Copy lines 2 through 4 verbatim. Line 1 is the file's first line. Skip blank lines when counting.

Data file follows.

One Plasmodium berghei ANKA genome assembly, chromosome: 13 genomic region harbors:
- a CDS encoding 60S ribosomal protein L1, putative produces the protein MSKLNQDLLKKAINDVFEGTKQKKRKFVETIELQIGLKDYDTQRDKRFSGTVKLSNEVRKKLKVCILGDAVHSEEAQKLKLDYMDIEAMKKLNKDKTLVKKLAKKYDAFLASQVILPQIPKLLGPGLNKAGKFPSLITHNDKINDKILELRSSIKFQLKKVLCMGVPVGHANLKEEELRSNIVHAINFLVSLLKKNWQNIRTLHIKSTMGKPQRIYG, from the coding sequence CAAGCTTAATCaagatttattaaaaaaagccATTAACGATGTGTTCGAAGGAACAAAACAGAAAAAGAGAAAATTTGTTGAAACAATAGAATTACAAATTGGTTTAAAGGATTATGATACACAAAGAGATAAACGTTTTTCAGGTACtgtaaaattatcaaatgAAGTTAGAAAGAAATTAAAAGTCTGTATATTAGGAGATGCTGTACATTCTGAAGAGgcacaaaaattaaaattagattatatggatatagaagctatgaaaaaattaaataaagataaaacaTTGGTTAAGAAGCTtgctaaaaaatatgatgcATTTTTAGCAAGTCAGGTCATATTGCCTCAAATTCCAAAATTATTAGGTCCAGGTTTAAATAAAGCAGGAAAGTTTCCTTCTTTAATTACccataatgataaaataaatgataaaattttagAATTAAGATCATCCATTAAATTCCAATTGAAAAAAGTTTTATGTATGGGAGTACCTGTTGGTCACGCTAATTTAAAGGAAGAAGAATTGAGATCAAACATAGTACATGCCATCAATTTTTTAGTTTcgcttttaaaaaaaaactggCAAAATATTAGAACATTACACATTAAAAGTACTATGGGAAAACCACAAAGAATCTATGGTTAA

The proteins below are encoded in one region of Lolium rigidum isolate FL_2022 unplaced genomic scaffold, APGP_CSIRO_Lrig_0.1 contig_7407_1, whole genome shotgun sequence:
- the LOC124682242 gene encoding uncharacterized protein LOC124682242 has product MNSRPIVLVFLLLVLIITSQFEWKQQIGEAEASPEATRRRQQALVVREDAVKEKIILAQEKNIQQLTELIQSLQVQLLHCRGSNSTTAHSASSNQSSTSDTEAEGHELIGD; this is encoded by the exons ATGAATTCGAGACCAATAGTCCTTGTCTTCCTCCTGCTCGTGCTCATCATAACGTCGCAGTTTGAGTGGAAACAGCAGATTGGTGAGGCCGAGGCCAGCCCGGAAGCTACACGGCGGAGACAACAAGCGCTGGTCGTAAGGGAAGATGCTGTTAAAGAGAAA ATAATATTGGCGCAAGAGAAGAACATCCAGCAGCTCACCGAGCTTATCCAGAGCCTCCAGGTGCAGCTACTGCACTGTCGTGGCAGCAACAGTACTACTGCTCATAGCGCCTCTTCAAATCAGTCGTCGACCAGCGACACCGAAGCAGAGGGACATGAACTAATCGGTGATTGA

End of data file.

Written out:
- a CDS encoding 60S ribosomal protein L1, putative produces the protein MSKLNQDLLKKAINDVFEGTKQKKRKFVETIELQIGLKDYDTQRDKRFSGTVKLSNEVRKKLKVCILGDAVHSEEAQKLKLDYMDIEAMKKLNKDKTLVKKLAKKYDAFLASQVILPQIPKLLGPGLNKAGKFPSLITHNDKINDKILELRSSIKFQLKKVLCMGVPVGHANLKEEELRSNIVHAINFLVSLLKKNWQNIRTLHIKSTMGKPQRIYG, from the coding sequence CAAGCTTAATCaagatttattaaaaaaagccATTAACGATGTGTTCGAAGGAACAAAACAGAAAAAGAGAAAATTTGTTGAAACAATAGAATTACAAATTGGTTTAAAGGATTATGATACACAAAGAGATAAACGTTTTTCAGGTACtgtaaaattatcaaatgAAGTTAGAAAGAAATTAAAAGTCTGTATATTAGGAGATGCTGTACATTCTGAAGAGgcacaaaaattaaaattagattatatggatatagaagctatgaaaaaattaaataaagataaaacaTTGGTTAAGAAGCTtgctaaaaaatatgatgcATTTTTAGCAAGTCAGGTCATATTGCCTCAAATTCCAAAATTATTAGGTCCAGGTTTAAATAAAGCAGGAAAGTTTCCTTCTTTAATTACccataatgataaaataaatgataaaattttagAATTAAGATCATCCATTAAATTCCAATTGAAAAAAGTTTTATGTATGGGAGTACCTGTTGGTCACGCTAATTTAAAGGAAGAAGAATTGAGATCAAACATAGTACATGCCATCAATTTTTTAGTTTcgcttttaaaaaaaaactggCAAAATATTAGAACATTACACATTAAAAGTACTATGGGAAAACCACAAAGAATCTATGGTTAA

The proteins below are encoded in one region of Lolium rigidum isolate FL_2022 unplaced genomic scaffold, APGP_CSIRO_Lrig_0.1 contig_7407_1, whole genome shotgun sequence:
- the LOC124682242 gene encoding uncharacterized protein LOC124682242 has product MNSRPIVLVFLLLVLIITSQFEWKQQIGEAEASPEATRRRQQALVVREDAVKEKIILAQEKNIQQLTELIQSLQVQLLHCRGSNSTTAHSASSNQSSTSDTEAEGHELIGD; this is encoded by the exons ATGAATTCGAGACCAATAGTCCTTGTCTTCCTCCTGCTCGTGCTCATCATAACGTCGCAGTTTGAGTGGAAACAGCAGATTGGTGAGGCCGAGGCCAGCCCGGAAGCTACACGGCGGAGACAACAAGCGCTGGTCGTAAGGGAAGATGCTGTTAAAGAGAAA ATAATATTGGCGCAAGAGAAGAACATCCAGCAGCTCACCGAGCTTATCCAGAGCCTCCAGGTGCAGCTACTGCACTGTCGTGGCAGCAACAGTACTACTGCTCATAGCGCCTCTTCAAATCAGTCGTCGACCAGCGACACCGAAGCAGAGGGACATGAACTAATCGGTGATTGA